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How we used APSIM to simulate conservation agriculture practices in the rice-wheat system of the Eastern Gangetic Plains

Creator: Chaki, A.K.
Creator: Gaydon, D.S.
Creator: Dalal, R.C.
Creator: Bellotti, W.D.
Creator: Gathala, M.K.
Creator: Hossain, A.
Creator: Menzies, N.W.
Year: 2022
URI: https://hdl.handle.net/10883/21737
Language: English
Publisher: Elsevier
Copyright: CIMMYT manages Intellectual Assets as International Public Goods. The user is free to download, print, store and share this work. In case you want to translate or create any other derivative work and share or distribute such translation/derivative work, please contact CIMMYT-Knowledge-Center@cgiar.org indicating the work you want to use and the kind of use you intend; CIMMYT will contact you with the suitable license for that purpose
Type: Article
Place of Publication: Amsterdam (Netherlands)
Volume: 275
DOI: 10.1016/j.fcr.2021.108344
Keywords: Validation
Description: Examples of how to simulate performance of conservation agriculture (CA) and conventional tillage (CT) practices using cropping systems models are rare in the literature, and from the Eastern Gangetic Plains (EGP). Here we report a comprehensive evaluation of the capacity of APSIM for simulating the performance of CA and CT cropping practices under a diverse range of tillage (CT vs zero tillage (ZT)), crop establishment options (puddled transplanted rice vs unpuddled transplanted rice), residue, N rates, and irrigation practices from two sites in the EGP that differed in soil type, water table dynamics, and agro-climatic conditions. We followed a robust procedure of model parameterisation, calibration, and validation, then undertook statistical analyses to evaluate model performance. We have demonstrated that when different values for key model input parameters are employed (i.e. change in soil properties (Ks, BD)), crop rooting parameters (xf- root hospitality, kl- root extraction efficiency) and soil microorganism activity (Fbiom- fraction of soil organic matter present as microbial biomass and Finert- the inert fraction of soil organic matter), the model performed well in simulating the different performances of CA and CT management practices across the environments in the EGP. Model performance was markedly better in the full-N than in zero-N, but both are still considered acceptable. In addition to well-watered and fertilised treatments, the model was able to capture an observed crop failure in rainfed unpuddled transplanted rice accurately, illustrating an ability to capture crop response under a wide range of water stress environments. As demonstrated by robust statistical criteria, APSIM was able to capture the effect of cropping system, irrigation, tillage, residue, and N-application rate within the bounds of experimental uncertainty, hence is now deemed a suitable tool for scenario analyses around the relevant practices.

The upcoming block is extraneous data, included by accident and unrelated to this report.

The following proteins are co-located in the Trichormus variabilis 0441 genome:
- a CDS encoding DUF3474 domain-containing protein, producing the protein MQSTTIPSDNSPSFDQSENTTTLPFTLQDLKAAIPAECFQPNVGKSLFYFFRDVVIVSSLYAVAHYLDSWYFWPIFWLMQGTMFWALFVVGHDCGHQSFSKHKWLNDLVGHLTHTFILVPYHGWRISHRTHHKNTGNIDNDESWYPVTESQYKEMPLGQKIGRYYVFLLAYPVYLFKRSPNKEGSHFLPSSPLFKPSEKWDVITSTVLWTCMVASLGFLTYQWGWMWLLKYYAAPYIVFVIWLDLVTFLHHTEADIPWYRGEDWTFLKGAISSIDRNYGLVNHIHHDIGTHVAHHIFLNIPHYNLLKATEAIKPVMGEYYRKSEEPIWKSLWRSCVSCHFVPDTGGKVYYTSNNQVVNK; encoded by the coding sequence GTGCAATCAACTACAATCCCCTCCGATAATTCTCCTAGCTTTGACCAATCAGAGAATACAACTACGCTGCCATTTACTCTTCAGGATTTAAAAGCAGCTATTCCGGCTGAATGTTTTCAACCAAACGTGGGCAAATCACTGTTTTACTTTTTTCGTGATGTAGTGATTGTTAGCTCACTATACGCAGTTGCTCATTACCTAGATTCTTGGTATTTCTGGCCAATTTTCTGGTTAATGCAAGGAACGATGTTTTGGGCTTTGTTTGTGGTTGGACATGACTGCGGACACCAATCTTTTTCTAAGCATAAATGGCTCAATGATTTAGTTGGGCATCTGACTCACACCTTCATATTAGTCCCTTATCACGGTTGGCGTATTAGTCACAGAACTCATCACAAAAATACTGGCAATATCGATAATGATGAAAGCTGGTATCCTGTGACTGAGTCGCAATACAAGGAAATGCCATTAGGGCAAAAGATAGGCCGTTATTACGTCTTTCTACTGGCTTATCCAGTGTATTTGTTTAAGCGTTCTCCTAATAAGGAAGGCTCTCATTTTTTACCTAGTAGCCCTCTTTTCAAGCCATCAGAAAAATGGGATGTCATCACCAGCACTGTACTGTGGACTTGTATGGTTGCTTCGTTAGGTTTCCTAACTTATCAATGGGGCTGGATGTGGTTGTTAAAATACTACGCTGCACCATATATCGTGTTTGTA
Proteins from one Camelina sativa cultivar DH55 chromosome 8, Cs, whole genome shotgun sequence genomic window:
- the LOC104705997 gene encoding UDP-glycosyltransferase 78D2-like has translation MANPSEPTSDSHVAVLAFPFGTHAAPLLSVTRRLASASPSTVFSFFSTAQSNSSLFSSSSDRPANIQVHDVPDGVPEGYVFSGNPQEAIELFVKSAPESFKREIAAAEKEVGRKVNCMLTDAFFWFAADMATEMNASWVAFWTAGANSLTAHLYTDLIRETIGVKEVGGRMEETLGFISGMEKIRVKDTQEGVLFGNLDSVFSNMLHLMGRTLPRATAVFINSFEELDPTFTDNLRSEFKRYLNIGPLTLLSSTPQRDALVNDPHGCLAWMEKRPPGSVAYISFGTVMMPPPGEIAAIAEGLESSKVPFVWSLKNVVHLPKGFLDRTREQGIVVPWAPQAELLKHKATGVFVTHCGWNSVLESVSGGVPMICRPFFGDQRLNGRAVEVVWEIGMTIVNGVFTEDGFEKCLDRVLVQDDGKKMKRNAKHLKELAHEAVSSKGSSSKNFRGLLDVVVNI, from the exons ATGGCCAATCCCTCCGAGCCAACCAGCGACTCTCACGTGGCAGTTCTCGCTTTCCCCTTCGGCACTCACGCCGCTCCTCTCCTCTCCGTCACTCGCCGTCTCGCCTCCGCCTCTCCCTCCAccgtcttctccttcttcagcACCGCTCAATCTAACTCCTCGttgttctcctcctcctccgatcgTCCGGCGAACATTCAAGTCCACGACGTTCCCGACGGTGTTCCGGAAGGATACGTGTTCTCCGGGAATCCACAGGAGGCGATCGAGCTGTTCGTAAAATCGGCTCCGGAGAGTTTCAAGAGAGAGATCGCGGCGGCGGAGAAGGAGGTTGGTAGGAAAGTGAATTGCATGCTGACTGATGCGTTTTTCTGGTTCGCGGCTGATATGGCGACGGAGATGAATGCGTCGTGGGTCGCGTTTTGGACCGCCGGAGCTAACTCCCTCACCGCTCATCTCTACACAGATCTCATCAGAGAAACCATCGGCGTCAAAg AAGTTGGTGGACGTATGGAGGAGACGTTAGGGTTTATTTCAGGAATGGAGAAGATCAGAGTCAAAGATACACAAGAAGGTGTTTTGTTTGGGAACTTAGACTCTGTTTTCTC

Agrovoc: CALIBRATION
Agrovoc: ZERO TILLAGE
Agrovoc: IRRIGATION
Agrovoc: NITROGEN
Related Datasets: https://www.sciencedirect.com/science/article/pii/S0378429021002902?via%3Dihub#sec0200
ISSN: 0378-4290
Journal: Field Crops Research
Article number: 108344


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  • Sustainable Intensification
    Sustainable intensification agriculture including topics on cropping systems, agronomy, soil, mechanization, precision agriculture, etc.

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